Gandhis To Appear In National Herald Case; 'Political Vendetta,' Says Rahul Gandhi

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When the Gandhis received tax notices in the case, Sonia Gandhi had called it political witch-hunt (Agence France-Presse photo)


New Delhi:  Sonia Gandhi and her son Rahul Gandhi will appear in a Delhi court on December 19 to face allegations that they illegally acquired property worth Rs. 5,000 crore belonging to the National Herald newspaper, in what the Congress alleges is "persecution" of its leaders.

Congress President Sonia Gandhi told NDTV: "I was asked if I was afraid. I replied that I am the daughter-in-law of Indira Gandhi and I am not afraid of anybody or anything."

Rahul Gandhi said he "absolutely saw political vendetta" in the case. "This is the way the union government tries to silence me. It will not happen and I will continue to ask questions and put pressure on the government," the Congress Vice President said in Puducherry.

Rallying behind their two top leaders, Congress lawmakers forced both houses of Parliament to adjourn hours before time at a time the government is desperate to pass the Goods and Services Tax (GST) bill. The Congress accused the ruling party of targeting its leaders through Subramanian Swamy, the BJP leader who filed the National Herald case.

"Subramanian Swamy has been given a specific task to target the Congress," senior party leader Kapil Sibal said at a press conference.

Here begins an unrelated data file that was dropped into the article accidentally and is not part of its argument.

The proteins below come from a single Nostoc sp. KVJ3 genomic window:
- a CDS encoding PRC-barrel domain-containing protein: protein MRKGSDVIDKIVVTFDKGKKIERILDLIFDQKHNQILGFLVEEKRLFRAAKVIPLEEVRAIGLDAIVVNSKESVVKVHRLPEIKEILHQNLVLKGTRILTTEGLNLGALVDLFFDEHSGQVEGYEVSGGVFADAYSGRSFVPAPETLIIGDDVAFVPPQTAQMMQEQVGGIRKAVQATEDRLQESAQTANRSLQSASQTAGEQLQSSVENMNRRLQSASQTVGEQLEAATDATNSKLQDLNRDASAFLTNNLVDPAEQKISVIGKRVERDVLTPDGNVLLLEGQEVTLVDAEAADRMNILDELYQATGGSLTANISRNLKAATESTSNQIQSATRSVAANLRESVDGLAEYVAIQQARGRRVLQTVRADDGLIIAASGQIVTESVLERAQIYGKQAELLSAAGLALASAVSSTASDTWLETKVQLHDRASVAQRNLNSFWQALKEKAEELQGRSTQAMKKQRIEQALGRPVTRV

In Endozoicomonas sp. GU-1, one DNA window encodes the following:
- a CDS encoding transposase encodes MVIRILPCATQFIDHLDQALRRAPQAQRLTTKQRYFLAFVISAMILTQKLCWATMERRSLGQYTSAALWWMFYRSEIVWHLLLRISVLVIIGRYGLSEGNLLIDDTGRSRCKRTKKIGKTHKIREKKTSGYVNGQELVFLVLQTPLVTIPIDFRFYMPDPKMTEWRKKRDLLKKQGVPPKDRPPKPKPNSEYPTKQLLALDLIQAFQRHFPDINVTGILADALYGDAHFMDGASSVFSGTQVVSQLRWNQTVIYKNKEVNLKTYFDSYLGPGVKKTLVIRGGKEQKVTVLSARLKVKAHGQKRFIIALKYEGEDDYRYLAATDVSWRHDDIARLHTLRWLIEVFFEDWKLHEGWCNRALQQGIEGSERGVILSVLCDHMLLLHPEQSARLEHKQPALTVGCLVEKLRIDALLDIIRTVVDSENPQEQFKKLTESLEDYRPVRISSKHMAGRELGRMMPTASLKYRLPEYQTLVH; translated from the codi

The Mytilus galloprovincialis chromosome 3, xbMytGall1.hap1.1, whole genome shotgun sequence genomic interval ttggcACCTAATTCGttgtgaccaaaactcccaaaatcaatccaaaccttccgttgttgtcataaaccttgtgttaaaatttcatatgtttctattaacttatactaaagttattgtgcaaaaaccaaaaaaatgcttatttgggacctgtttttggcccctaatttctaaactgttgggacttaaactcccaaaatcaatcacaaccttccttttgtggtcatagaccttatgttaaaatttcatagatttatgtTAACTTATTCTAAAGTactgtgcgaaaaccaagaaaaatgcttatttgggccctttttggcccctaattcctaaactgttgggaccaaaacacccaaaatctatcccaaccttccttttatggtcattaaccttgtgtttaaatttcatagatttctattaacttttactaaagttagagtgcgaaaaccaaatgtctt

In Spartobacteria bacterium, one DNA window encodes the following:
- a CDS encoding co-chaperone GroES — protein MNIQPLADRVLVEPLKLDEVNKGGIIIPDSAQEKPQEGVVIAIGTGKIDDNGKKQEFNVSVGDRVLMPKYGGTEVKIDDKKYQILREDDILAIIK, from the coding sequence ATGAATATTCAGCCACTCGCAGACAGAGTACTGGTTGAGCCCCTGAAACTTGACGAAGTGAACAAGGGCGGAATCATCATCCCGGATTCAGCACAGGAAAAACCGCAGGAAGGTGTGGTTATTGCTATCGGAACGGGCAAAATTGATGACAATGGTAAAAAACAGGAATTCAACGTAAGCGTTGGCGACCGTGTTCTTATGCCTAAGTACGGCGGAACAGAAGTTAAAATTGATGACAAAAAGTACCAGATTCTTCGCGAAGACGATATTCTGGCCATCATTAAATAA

"There is no political vendetta. Congress leaders should face the court," said union Finance Minister Arun Jaitley.

The Gandhis were to appear in a lower court today, but were granted a new date on their request. "We told the court that the accused are extremely keen, ready and willing to appear before the magistrate at the earliest possible date," said Congress leader Abhishek Manu Singhvi, who is representing them.

Yesterday, the Delhi High Court refused to cancel court summons to the two top Congress leaders, saying the allegations "smacked of criminality."

The "National Herald case" is based on Mr Swamy's allegation that Congress leaders gave Rs 90 crore as loan from tax exempted money to National Herald and acquired the newspaper illegally for just Rs. 50 lakh with the aim of grabbing its properties in Delhi worth thousands of crores.

The National Herald was set up in 1938 by Jawaharlal Nehru, India's first prime minister and Rahul Gandhi's great-grandfather. In 2008, Sonia Gandhi decided to shut down the newspaper, which had been struggling for decades with mismanagement and poor earnings.


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